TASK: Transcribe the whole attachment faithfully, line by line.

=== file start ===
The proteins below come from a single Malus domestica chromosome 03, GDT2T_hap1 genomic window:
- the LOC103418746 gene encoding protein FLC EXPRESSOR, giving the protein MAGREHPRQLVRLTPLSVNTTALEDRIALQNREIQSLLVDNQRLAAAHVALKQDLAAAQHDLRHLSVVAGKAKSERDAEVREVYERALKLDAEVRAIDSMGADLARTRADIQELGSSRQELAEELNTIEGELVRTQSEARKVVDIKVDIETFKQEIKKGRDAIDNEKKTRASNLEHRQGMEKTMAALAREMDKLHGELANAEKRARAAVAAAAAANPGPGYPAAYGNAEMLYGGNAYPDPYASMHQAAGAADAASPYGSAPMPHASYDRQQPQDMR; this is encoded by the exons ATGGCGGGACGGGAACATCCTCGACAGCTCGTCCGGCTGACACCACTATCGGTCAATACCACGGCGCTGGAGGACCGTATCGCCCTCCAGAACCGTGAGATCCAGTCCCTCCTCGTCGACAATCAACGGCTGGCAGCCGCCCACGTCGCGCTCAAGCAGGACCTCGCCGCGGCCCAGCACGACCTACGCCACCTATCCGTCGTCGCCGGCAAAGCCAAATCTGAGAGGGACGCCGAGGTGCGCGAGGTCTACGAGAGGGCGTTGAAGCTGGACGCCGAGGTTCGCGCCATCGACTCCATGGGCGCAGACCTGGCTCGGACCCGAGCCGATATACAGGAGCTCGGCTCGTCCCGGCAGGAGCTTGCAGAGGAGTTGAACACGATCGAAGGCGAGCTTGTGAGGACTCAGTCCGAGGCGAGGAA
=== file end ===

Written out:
The proteins below come from a single Malus domestica chromosome 03, GDT2T_hap1 genomic window:
- the LOC103418746 gene encoding protein FLC EXPRESSOR, giving the protein MAGREHPRQLVRLTPLSVNTTALEDRIALQNREIQSLLVDNQRLAAAHVALKQDLAAAQHDLRHLSVVAGKAKSERDAEVREVYERALKLDAEVRAIDSMGADLARTRADIQELGSSRQELAEELNTIEGELVRTQSEARKVVDIKVDIETFKQEIKKGRDAIDNEKKTRASNLEHRQGMEKTMAALAREMDKLHGELANAEKRARAAVAAAAAANPGPGYPAAYGNAEMLYGGNAYPDPYASMHQAAGAADAASPYGSAPMPHASYDRQQPQDMR; this is encoded by the exons ATGGCGGGACGGGAACATCCTCGACAGCTCGTCCGGCTGACACCACTATCGGTCAATACCACGGCGCTGGAGGACCGTATCGCCCTCCAGAACCGTGAGATCCAGTCCCTCCTCGTCGACAATCAACGGCTGGCAGCCGCCCACGTCGCGCTCAAGCAGGACCTCGCCGCGGCCCAGCACGACCTACGCCACCTATCCGTCGTCGCCGGCAAAGCCAAATCTGAGAGGGACGCCGAGGTGCGCGAGGTCTACGAGAGGGCGTTGAAGCTGGACGCCGAGGTTCGCGCCATCGACTCCATGGGCGCAGACCTGGCTCGGACCCGAGCCGATATACAGGAGCTCGGCTCGTCCCGGCAGGAGCTTGCAGAGGAGTTGAACACGATCGAAGGCGAGCTTGTGAGGACTCAGTCCGAGGCGAGGAA